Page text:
Natural law is a philosophy that states that people are motivated in their actions by human nature. It refers to the use of reasoning to analyze human nature and to deduce the rules that govern a person’s actions and behavior.
We have all seen the image of a stick and sting that suspends a carrot just out of reach of the horse who continues to move forward hoping to someday catch up with the carrot. If you can find what motivates someone, their carrot, it can be used to move them in a direction of your choosing.
Natural law in sales situations can play an important role in getting the customer to change what they are doing and consider your offering. You must first understand that business people have a way that they like to do things. The second concept that you need to understand is people only change when they want to change.
The role of natural law in business is a method used to find the one best motivation that will cause the customer to change from the status quo and consider your offering.
Since each person has their own unique triggers that motivate them to change, you need to apply reasoning to analyze what motivates them.
When I discuss the viable customer model and coming up with an incentive or value proposition to induce a partner, who shares a common customer segment with you, to share that a particular customer is viable and ready to buy what you sell, the first enticement that comes to mind is probably money. Almost all of my clients think of money first when I ask them this question. While money can be a motivator for some people, it is just one of many. By defaulting to money, you likely may have missed other and much more powerful motivations.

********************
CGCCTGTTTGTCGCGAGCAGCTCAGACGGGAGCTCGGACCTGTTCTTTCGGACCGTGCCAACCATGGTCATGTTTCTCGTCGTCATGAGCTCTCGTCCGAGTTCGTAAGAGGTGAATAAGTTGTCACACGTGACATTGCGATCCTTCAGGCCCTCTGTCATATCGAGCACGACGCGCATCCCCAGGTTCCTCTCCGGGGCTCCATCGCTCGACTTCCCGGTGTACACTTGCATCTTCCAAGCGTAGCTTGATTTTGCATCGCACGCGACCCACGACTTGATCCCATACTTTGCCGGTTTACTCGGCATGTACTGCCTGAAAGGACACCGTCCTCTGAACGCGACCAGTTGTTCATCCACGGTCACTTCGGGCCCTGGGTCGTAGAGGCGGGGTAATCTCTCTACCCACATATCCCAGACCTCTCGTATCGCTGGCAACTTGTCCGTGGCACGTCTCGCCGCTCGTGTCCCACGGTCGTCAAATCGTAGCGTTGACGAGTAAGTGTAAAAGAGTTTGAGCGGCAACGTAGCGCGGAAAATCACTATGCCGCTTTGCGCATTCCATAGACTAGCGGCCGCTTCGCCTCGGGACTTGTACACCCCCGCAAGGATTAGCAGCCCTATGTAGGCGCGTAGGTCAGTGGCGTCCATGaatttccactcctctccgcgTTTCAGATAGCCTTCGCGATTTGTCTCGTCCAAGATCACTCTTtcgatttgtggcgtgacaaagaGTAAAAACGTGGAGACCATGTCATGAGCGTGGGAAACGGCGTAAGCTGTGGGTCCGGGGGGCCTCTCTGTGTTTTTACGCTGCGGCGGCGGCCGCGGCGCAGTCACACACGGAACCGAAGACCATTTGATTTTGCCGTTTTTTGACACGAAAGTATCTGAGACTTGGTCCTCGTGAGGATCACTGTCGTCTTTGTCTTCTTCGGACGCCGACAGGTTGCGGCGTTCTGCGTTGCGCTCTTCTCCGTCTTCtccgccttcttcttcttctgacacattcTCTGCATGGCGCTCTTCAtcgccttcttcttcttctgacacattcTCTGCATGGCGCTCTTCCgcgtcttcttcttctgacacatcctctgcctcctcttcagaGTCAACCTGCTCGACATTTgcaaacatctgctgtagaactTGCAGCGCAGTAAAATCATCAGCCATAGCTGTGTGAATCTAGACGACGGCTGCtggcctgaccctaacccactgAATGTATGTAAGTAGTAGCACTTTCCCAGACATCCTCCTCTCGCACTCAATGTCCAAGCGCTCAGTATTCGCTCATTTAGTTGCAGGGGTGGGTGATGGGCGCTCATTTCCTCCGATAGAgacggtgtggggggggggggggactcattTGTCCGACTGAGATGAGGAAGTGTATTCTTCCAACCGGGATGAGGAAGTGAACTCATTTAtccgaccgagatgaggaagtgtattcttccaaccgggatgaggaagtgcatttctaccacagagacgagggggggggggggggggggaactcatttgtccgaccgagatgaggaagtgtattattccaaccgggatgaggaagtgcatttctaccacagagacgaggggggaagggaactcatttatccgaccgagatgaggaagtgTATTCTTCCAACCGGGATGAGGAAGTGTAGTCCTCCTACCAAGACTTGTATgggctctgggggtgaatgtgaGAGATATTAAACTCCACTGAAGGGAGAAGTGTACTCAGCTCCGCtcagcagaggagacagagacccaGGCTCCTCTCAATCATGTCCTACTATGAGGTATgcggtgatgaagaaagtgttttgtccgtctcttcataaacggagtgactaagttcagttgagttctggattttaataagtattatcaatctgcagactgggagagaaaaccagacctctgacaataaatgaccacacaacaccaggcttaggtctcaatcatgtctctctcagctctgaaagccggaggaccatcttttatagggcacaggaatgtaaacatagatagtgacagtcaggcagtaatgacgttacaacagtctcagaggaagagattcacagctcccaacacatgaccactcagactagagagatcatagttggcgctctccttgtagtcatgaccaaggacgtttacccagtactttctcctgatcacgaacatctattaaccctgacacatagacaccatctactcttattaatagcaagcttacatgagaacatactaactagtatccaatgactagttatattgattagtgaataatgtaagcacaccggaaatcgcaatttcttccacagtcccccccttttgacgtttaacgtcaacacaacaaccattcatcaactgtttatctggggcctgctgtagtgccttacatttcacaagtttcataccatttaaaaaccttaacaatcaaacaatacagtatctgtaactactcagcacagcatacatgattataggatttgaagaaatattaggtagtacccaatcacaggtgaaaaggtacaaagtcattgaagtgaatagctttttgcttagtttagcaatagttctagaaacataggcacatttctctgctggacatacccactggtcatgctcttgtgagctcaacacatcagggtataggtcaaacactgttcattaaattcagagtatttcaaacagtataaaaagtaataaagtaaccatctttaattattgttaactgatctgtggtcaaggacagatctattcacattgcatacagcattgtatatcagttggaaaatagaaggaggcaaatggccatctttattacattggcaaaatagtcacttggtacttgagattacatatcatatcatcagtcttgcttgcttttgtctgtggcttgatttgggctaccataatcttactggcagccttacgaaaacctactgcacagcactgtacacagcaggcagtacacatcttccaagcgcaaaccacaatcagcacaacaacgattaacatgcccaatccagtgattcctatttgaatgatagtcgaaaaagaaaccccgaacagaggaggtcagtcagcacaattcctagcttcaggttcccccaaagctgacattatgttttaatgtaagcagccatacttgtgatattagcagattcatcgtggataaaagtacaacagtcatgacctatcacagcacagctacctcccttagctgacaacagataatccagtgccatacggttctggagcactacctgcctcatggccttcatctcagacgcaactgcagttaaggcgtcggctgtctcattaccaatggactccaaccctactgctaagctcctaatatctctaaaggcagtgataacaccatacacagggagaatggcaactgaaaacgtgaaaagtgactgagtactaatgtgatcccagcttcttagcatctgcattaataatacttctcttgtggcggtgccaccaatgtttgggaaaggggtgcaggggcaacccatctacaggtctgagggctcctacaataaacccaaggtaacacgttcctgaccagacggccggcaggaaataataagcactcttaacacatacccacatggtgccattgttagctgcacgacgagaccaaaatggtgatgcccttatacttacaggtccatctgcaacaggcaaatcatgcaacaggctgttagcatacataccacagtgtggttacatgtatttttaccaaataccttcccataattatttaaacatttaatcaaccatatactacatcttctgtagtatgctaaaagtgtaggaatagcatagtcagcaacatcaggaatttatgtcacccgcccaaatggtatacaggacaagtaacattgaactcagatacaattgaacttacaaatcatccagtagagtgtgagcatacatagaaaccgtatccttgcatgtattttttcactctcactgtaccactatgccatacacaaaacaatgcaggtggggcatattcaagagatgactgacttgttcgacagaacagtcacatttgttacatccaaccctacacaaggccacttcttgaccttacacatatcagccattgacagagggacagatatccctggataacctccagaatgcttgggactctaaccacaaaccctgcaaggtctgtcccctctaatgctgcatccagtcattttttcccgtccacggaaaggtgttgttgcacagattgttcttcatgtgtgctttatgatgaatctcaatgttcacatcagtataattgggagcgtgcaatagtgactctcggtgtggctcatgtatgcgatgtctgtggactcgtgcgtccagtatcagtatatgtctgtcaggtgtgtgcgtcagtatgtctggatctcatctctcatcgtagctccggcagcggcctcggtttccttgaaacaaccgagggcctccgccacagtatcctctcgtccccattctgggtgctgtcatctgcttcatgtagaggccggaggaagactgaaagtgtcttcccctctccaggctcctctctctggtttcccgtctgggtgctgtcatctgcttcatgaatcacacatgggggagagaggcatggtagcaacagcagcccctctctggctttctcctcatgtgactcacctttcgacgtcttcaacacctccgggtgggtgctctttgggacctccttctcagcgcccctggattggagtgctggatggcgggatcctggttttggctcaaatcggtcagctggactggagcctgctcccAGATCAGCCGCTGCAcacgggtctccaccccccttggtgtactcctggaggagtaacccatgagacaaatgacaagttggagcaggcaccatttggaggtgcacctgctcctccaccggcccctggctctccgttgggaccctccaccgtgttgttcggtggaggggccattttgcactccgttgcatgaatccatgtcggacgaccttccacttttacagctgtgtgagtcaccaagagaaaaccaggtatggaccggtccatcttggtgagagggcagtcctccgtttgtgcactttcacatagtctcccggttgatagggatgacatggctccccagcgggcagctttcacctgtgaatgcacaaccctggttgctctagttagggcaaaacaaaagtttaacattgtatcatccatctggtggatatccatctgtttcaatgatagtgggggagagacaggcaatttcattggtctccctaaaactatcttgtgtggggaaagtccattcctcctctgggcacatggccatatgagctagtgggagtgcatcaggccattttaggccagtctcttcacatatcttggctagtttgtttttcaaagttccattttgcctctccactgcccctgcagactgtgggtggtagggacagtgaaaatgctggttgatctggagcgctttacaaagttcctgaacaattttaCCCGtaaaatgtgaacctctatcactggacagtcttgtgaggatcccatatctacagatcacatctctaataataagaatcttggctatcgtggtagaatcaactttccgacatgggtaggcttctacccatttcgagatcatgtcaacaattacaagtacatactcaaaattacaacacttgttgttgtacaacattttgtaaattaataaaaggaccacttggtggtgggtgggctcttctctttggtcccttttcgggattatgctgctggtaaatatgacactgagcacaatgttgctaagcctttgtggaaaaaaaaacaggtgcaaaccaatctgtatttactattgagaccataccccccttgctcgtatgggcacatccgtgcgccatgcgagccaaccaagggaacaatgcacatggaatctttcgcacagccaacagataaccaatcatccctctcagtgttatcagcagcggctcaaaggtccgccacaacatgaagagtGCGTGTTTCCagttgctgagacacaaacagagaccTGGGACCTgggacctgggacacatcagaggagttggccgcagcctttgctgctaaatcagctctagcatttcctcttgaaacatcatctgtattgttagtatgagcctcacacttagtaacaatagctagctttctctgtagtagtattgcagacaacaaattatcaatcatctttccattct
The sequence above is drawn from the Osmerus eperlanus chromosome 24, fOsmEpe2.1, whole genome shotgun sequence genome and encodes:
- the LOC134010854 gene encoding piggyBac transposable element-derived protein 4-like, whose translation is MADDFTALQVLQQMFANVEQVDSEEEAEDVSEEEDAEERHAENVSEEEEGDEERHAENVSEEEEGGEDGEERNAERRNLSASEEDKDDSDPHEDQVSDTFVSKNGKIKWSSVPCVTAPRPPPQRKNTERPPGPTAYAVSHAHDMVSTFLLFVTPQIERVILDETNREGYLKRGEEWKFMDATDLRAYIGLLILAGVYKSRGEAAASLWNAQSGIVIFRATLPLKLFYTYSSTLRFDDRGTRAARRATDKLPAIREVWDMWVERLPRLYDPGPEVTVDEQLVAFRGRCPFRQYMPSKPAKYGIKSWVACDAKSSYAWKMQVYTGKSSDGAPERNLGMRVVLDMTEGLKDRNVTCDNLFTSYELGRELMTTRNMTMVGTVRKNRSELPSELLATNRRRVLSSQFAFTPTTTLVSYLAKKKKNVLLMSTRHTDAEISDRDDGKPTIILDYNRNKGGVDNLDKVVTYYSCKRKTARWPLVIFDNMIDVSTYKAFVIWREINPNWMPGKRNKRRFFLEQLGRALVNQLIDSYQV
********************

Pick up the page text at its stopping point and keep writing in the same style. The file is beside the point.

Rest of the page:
A few common natural laws that motivate people include:
- Fear of Failure
When I think about natural law, I often recall the story of Sam Walton who was forced to sell his Ben Franklin 5 &10 when his landlord would not renew his lease or the story of Arthur Blank an executive of Handy Dan Home Improvement who was unexpectedly laid off by his company. Neither was motivated by money, but by a desire to build a business to replace their former employers, a.k.a. revenge. You can’t simply assume that money is a universal motivator nor can you just listen to what your customers say motivates them.
There are 3 clues you can use to find out a person’s true self-interest.
- What are the hobbies and activities they like to do outside of work
- What are the things they talk about most?
- What are the tasks they prefer to do on the job?
The clues you gather can uncover what really motivates them. Armed with this knowledge, you need to adjust your sales pitch to address what really matters to them.
Do you use natural law to uncover a person’s true motivations?
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